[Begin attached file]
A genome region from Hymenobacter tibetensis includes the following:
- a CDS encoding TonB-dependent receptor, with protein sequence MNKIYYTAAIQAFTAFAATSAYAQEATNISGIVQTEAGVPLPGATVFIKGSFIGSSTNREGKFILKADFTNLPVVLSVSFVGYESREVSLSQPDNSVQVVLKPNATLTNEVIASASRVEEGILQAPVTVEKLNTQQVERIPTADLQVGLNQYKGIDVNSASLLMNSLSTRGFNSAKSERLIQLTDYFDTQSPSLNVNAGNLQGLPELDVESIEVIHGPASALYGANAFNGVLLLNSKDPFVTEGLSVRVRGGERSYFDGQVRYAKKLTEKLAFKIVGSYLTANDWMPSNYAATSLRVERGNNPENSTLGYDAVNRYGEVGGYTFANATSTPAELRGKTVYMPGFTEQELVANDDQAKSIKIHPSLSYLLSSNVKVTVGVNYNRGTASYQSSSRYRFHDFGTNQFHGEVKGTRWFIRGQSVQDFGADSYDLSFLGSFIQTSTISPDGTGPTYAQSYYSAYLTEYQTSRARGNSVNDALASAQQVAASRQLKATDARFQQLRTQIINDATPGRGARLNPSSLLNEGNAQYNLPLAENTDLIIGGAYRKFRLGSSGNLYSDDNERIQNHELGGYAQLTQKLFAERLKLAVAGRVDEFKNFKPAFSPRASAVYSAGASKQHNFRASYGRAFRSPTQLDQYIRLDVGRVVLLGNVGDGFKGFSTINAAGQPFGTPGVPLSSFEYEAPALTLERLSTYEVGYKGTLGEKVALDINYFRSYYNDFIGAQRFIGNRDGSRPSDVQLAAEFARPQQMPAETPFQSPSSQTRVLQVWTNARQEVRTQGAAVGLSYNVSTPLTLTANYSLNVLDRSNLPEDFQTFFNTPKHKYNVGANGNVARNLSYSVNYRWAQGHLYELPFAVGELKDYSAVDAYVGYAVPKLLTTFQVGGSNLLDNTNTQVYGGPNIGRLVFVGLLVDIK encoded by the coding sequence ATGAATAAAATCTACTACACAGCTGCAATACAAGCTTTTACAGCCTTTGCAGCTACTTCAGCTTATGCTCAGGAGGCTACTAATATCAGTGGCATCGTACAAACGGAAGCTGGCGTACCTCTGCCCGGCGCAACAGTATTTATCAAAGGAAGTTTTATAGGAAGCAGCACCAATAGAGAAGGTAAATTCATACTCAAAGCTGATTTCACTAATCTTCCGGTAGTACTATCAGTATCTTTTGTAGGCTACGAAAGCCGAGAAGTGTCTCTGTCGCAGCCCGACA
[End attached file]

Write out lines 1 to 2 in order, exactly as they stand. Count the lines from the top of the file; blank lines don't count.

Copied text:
A genome region from Hymenobacter tibetensis includes the following:
- a CDS encoding TonB-dependent receptor, with protein sequence MNKIYYTAAIQAFTAFAATSAYAQEATNISGIVQTEAGVPLPGATVFIKGSFIGSSTNREGKFILKADFTNLPVVLSVSFVGYESREVSLSQPDNSVQVVLKPNATLTNEVIASASRVEEGILQAPVTVEKLNTQQVERIPTADLQVGLNQYKGIDVNSASLLMNSLSTRGFNSAKSERLIQLTDYFDTQSPSLNVNAGNLQGLPELDVESIEVIHGPASALYGANAFNGVLLLNSKDPFVTEGLSVRVRGGERSYFDGQVRYAKKLTEKLAFKIVGSYLTANDWMPSNYAATSLRVERGNNPENSTLGYDAVNRYGEVGGYTFANATSTPAELRGKTVYMPGFTEQELVANDDQAKSIKIHPSLSYLLSSNVKVTVGVNYNRGTASYQSSSRYRFHDFGTNQFHGEVKGTRWFIRGQSVQDFGADSYDLSFLGSFIQTSTISPDGTGPTYAQSYYSAYLTEYQTSRARGNSVNDALASAQQVAASRQLKATDARFQQLRTQIINDATPGRGARLNPSSLLNEGNAQYNLPLAENTDLIIGGAYRKFRLGSSGNLYSDDNERIQNHELGGYAQLTQKLFAERLKLAVAGRVDEFKNFKPAFSPRASAVYSAGASKQHNFRASYGRAFRSPTQLDQYIRLDVGRVVLLGNVGDGFKGFSTINAAGQPFGTPGVPLSSFEYEAPALTLERLSTYEVGYKGTLGEKVALDINYFRSYYNDFIGAQRFIGNRDGSRPSDVQLAAEFARPQQMPAETPFQSPSSQTRVLQVWTNARQEVRTQGAAVGLSYNVSTPLTLTANYSLNVLDRSNLPEDFQTFFNTPKHKYNVGANGNVARNLSYSVNYRWAQGHLYELPFAVGELKDYSAVDAYVGYAVPKLLTTFQVGGSNLLDNTNTQVYGGPNIGRLVFVGLLVDIK encoded by the coding sequence ATGAATAAAATCTACTACACAGCTGCAATACAAGCTTTTACAGCCTTTGCAGCTACTTCAGCTTATGCTCAGGAGGCTACTAATATCAGTGGCATCGTACAAACGGAAGCTGGCGTACCTCTGCCCGGCGCAACAGTATTTATCAAAGGAAGTTTTATAGGAAGCAGCACCAATAGAGAAGGTAAATTCATACTCAAAGCTGATTTCACTAATCTTCCGGTAGTACTATCAGTATCTTTTGTAGGCTACGAAAGCCGAGAAGTGTCTCTGTCGCAGCCCGACA